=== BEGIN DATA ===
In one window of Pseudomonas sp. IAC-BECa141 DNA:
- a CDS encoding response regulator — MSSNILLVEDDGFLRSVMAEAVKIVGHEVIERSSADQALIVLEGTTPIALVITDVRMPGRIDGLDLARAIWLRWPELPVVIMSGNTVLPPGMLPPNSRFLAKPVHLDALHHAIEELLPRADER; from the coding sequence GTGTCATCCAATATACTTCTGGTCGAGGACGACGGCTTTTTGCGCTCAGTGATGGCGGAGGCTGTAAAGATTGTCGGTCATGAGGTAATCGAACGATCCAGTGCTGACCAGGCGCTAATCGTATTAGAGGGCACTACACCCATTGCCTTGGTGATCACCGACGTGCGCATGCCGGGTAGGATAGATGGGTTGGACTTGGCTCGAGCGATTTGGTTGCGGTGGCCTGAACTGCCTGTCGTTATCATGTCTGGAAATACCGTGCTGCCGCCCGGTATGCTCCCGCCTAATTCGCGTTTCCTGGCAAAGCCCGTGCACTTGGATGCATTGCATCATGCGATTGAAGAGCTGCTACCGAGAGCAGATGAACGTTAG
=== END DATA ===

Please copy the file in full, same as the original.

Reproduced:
In one window of Pseudomonas sp. IAC-BECa141 DNA:
- a CDS encoding response regulator — MSSNILLVEDDGFLRSVMAEAVKIVGHEVIERSSADQALIVLEGTTPIALVITDVRMPGRIDGLDLARAIWLRWPELPVVIMSGNTVLPPGMLPPNSRFLAKPVHLDALHHAIEELLPRADER; from the coding sequence GTGTCATCCAATATACTTCTGGTCGAGGACGACGGCTTTTTGCGCTCAGTGATGGCGGAGGCTGTAAAGATTGTCGGTCATGAGGTAATCGAACGATCCAGTGCTGACCAGGCGCTAATCGTATTAGAGGGCACTACACCCATTGCCTTGGTGATCACCGACGTGCGCATGCCGGGTAGGATAGATGGGTTGGACTTGGCTCGAGCGATTTGGTTGCGGTGGCCTGAACTGCCTGTCGTTATCATGTCTGGAAATACCGTGCTGCCGCCCGGTATGCTCCCGCCTAATTCGCGTTTCCTGGCAAAGCCCGTGCACTTGGATGCATTGCATCATGCGATTGAAGAGCTGCTACCGAGAGCAGATGAACGTTAG